The Latest: Giuliani wants hard line on Iran from conference
WARSAW, Poland (AP) — The Latest on the international conference on the Middle East (all times local):
U.S. President Donald Trump’s lawyer and former mayor of New York City Rudy Giuliani has called on a conference on the Middle East to take a “firm stance” on Iran to press its government to adopt a democratic course.
Giuliani spoke Wednesday in Warsaw to a few hundred participants at a protest by the National Council of Resistance of Iran, also known as the Mujahedeen-e-Khalq, an Iranian exile group. He spoke just hours before an international conference on the Middle East opens in Warsaw.
He said he hoped the conference, just like the U.S. government, will be firm on Iran “so that we don’t do business with them, so that we isolate them, so that we do the best that we can to get them to change their policies, and if they don’t change their policies, to change the regime.”
He stressed to reporters he was speaking in a personal capacity.
U.S. Vice President Mike Pence has arrived in Poland, starting a four-day visit to Europe in which he will take part in international conferences and visit the former Nazi German death camp of Auschwitz.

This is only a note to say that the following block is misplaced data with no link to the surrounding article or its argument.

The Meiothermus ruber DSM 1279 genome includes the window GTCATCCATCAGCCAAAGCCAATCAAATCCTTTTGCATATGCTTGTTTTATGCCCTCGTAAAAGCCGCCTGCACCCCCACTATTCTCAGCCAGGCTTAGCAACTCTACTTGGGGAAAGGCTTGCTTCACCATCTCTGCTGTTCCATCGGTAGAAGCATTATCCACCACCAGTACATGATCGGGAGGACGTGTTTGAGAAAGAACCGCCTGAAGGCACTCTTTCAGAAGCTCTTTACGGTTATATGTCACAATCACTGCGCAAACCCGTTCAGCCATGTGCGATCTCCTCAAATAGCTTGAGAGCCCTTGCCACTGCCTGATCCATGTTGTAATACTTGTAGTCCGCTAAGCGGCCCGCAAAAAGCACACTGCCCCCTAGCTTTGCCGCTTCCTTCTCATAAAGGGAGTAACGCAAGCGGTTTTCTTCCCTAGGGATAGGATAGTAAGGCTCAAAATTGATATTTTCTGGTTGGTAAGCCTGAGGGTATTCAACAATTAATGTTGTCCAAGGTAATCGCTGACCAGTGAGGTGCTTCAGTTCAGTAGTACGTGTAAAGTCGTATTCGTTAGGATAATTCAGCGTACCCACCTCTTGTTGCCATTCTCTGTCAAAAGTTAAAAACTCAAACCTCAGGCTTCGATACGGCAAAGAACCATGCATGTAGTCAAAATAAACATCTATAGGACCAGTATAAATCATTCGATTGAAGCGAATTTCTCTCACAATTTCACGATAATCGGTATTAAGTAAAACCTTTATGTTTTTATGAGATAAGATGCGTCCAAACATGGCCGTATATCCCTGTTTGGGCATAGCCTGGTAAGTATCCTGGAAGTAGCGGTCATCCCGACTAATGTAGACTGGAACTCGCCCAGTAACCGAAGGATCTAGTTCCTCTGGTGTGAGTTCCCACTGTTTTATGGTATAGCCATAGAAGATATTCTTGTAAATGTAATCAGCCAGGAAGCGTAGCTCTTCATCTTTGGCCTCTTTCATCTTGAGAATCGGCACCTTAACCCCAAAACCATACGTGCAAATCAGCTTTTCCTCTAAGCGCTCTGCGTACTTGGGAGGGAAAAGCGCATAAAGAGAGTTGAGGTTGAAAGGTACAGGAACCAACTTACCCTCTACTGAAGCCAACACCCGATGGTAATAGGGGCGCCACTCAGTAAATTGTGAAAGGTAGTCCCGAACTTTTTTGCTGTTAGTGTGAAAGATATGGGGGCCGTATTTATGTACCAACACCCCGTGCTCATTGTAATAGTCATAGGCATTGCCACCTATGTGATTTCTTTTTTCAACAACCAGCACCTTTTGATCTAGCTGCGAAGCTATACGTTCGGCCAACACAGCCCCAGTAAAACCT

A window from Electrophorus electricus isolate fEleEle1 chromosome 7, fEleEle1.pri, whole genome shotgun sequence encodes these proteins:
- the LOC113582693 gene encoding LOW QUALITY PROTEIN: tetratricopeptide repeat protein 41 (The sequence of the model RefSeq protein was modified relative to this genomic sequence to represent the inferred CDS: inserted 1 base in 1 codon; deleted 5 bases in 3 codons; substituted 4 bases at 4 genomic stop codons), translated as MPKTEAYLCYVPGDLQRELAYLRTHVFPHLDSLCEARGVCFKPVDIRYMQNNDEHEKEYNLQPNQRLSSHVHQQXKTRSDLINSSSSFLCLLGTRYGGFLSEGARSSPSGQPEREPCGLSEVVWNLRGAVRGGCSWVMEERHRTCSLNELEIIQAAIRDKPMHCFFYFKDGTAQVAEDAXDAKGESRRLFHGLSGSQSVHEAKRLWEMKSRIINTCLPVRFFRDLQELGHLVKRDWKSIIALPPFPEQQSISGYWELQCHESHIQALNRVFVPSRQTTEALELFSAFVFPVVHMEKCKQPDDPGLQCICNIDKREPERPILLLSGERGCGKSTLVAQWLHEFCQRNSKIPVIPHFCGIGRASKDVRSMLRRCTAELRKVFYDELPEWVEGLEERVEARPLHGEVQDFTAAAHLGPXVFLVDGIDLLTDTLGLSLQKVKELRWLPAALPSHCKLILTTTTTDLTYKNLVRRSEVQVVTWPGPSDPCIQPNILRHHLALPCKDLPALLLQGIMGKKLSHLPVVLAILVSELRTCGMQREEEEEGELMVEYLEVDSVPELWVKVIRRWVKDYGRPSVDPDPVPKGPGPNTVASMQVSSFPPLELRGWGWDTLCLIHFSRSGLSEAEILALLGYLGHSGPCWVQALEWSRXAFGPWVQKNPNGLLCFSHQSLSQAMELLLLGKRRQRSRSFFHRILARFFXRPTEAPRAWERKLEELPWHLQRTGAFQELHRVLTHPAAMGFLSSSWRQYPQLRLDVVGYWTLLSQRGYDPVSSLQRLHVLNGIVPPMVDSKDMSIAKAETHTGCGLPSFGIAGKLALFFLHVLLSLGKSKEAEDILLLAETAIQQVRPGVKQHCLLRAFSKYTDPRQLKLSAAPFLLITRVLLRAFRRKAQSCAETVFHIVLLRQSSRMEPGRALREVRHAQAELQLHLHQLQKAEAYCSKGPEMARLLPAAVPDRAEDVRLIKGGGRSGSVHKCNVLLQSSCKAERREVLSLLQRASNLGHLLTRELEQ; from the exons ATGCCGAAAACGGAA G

He landed at Warsaw airport in the early afternoon on Wednesday and was to meet in a hanger there with American and Polish troops.
In Warsaw, he will visit historic sites associated with World War II and take part in a conference Thursday on the Middle East. He will visit Auschwitz Friday and will then head to the Munich Security Conference.
His stop in Poland comes as Poland lobbies Washington for a permanent U.S. base on its soil.
The United States and Poland are kicking off an international conference on the Middle East amid uncertainty over its aims and questions about what it will deliver.
Initially it was billed by President Donald Trump’s administration as an Iran-focused meeting. The organizers have significantly broadened its scope to include the Israeli-Palestinian conflict, the fight against the Islamic State group, Syria and Yemen. The shift was designed in part to boost participation after some invitees balked at an Iran-centric event when many in Europe are trying to save the 2015 Iran nuclear deal after last year’s U.S. withdrawal.
Yet the agenda for the discussions contains no hint of any concrete action that might result. Many of the roughly 60 countries participating will be represented at levels lower than foreign minister.